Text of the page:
A little sad to see Monte Carlo simulations make the list. I know statistics and probability is hard, but every time I see someone say "I made a Monte Carlo simulation" in place of "I determined the proper expression and then evaluated it," it makes me die a little inside.

Well how the hell else am I going to figure out that pi = 3.15?
posted by invitapriore at 10:59 AM on October 16, 2019 [4 favorites]


explosion: A little sad to see Monte Carlo simulations make the list. I know statistics and probability is hard, but every time I see someone say "I made a Monte Carlo simulation" in place of "I determined the proper expression and then evaluated it," it makes me die a little inside.

I mean, if you've got closed-form expressions for the effects of nuclear warhead detonations under various conditions and configurations, I'm sure the fine scientists of Los Alamos National Laboratory would love to hear about it. My understanding is that a significant portion of present-day nuclear testing is still via simulation.
posted by mhum at 11:05 AM on October 16, 2019 [11 favorites]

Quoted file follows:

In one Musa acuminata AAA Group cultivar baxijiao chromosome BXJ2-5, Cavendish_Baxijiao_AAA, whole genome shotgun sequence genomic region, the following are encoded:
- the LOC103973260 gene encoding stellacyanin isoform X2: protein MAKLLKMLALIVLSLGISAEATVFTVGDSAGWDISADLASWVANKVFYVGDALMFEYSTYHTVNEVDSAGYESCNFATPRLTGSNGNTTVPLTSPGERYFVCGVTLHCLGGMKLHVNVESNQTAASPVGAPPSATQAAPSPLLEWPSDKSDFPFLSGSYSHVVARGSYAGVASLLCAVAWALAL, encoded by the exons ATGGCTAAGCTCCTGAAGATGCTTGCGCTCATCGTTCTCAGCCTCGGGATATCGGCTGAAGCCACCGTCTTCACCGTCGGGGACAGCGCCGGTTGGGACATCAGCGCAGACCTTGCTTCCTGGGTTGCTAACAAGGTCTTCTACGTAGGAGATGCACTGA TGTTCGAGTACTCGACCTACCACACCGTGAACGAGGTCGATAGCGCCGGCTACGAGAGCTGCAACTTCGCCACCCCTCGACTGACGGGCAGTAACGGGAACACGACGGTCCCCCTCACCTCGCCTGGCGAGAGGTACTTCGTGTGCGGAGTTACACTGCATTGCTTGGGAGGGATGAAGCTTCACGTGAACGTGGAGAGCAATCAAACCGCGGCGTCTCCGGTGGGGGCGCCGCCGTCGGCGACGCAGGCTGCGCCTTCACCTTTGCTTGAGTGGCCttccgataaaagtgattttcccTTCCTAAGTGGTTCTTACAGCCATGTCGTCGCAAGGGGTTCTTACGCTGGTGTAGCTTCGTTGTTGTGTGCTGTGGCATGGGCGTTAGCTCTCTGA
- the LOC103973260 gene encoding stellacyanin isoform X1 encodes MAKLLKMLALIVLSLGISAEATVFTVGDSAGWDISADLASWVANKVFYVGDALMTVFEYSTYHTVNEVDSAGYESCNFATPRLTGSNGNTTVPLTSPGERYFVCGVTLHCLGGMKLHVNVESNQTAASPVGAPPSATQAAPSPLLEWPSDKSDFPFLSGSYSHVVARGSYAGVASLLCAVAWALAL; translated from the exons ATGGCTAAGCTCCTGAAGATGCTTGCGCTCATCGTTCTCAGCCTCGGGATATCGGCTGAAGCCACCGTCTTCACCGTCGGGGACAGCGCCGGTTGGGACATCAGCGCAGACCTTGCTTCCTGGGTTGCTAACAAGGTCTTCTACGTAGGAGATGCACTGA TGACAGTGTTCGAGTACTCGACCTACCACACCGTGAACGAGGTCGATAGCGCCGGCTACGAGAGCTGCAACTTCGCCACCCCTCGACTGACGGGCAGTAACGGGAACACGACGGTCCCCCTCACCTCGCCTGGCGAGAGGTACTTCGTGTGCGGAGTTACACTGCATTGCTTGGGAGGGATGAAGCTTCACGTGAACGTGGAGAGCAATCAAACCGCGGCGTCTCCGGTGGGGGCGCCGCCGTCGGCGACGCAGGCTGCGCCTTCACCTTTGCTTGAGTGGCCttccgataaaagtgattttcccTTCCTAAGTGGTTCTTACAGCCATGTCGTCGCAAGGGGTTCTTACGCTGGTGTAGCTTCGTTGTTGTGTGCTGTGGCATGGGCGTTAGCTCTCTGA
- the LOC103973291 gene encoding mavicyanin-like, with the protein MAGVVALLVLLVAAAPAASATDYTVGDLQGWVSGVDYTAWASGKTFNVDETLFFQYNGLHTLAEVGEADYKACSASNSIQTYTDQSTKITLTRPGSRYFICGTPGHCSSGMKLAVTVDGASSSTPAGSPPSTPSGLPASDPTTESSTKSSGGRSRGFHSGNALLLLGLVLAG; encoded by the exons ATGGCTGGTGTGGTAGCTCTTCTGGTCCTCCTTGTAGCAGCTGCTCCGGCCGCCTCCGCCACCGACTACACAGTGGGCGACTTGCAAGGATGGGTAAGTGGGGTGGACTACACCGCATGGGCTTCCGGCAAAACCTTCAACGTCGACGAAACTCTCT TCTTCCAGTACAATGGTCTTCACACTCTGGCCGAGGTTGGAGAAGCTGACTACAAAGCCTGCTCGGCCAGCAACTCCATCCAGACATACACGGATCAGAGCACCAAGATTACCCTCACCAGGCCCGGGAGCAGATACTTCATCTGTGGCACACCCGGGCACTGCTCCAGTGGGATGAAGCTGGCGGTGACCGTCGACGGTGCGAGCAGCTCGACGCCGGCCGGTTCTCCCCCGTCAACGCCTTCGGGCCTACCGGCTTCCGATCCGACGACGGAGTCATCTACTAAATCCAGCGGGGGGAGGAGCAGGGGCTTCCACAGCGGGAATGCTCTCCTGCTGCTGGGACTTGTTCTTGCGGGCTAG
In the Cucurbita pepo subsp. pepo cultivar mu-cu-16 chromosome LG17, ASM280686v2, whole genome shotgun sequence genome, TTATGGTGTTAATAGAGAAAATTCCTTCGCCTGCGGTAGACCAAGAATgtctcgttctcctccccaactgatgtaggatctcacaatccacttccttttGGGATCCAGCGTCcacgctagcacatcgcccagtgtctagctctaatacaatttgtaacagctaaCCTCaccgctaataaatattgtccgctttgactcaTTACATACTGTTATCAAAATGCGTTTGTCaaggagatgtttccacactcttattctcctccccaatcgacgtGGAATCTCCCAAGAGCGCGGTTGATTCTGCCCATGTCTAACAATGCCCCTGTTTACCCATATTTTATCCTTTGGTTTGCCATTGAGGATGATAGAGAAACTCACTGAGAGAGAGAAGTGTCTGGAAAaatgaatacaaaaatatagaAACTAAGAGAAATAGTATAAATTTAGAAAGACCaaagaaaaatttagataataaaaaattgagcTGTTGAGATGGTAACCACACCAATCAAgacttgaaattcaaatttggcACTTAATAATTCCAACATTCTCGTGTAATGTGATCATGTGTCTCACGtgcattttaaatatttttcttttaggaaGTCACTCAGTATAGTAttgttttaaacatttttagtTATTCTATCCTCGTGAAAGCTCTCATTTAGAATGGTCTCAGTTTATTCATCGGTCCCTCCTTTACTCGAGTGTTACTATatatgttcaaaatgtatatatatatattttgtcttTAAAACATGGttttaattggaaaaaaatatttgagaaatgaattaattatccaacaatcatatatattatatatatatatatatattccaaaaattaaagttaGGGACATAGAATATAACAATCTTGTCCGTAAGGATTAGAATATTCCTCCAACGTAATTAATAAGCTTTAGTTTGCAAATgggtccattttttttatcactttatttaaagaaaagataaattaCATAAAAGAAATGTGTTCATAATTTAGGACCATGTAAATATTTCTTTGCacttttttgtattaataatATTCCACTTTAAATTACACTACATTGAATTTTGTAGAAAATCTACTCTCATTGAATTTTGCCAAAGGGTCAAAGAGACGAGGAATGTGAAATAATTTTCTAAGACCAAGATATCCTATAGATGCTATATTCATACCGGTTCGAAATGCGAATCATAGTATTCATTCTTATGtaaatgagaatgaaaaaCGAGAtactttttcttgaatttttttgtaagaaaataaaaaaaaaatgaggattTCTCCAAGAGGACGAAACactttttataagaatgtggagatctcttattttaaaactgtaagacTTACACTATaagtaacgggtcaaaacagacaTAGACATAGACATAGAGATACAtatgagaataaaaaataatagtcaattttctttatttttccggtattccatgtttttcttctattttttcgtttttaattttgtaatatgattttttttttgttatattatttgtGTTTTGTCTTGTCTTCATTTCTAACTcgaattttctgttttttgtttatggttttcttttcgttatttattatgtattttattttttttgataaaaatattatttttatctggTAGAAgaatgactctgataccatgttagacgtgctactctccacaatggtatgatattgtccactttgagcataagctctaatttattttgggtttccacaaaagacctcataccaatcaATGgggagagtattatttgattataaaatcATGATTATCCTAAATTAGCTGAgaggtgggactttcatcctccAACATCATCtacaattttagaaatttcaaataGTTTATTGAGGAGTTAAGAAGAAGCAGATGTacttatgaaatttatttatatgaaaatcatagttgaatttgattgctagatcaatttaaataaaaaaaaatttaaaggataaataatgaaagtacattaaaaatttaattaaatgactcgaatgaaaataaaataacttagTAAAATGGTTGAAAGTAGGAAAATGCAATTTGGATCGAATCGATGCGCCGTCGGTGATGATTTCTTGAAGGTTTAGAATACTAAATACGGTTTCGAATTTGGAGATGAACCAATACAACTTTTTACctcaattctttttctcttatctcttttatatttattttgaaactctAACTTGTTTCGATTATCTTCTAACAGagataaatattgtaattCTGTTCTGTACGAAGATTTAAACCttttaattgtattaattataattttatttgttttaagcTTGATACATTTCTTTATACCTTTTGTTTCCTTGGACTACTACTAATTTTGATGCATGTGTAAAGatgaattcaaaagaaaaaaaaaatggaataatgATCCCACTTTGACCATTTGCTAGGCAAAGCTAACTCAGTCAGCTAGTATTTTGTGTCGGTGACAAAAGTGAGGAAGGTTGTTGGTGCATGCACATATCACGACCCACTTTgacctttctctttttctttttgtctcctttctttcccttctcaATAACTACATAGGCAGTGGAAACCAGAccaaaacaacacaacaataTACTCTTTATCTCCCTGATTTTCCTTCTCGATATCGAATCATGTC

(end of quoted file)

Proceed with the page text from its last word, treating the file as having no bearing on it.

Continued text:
Good post.
posted by Wolfdog at 11:06 AM on October 16, 2019 [1 favorite]


how the hell else am I going to figure out that pi = 3.15?

You're not, because it's actually 3.05 as proved by Scientific Experiment.
posted by flabdablet at 11:12 AM on October 16, 2019 [4 favorites]


If you have a better way to locate your cat after it ran away in a wooded area of Monaco, I'd like to ... oh wait, that's a Monte Carlo Tree Search.
posted by RobotVoodooPower at 1:16 PM on October 16, 2019 [5 favorites]


> Worth the read just to learn about the Perl shirt

FWIW my "This Shirt is a Munition" tshirt is still in my closet and I even wore it recently. IT's similar to this one, though I don't recall the "1995 JKF/JO" part (and would have to walk all the way to my bedroom to check it out for sure, which is far too much effort).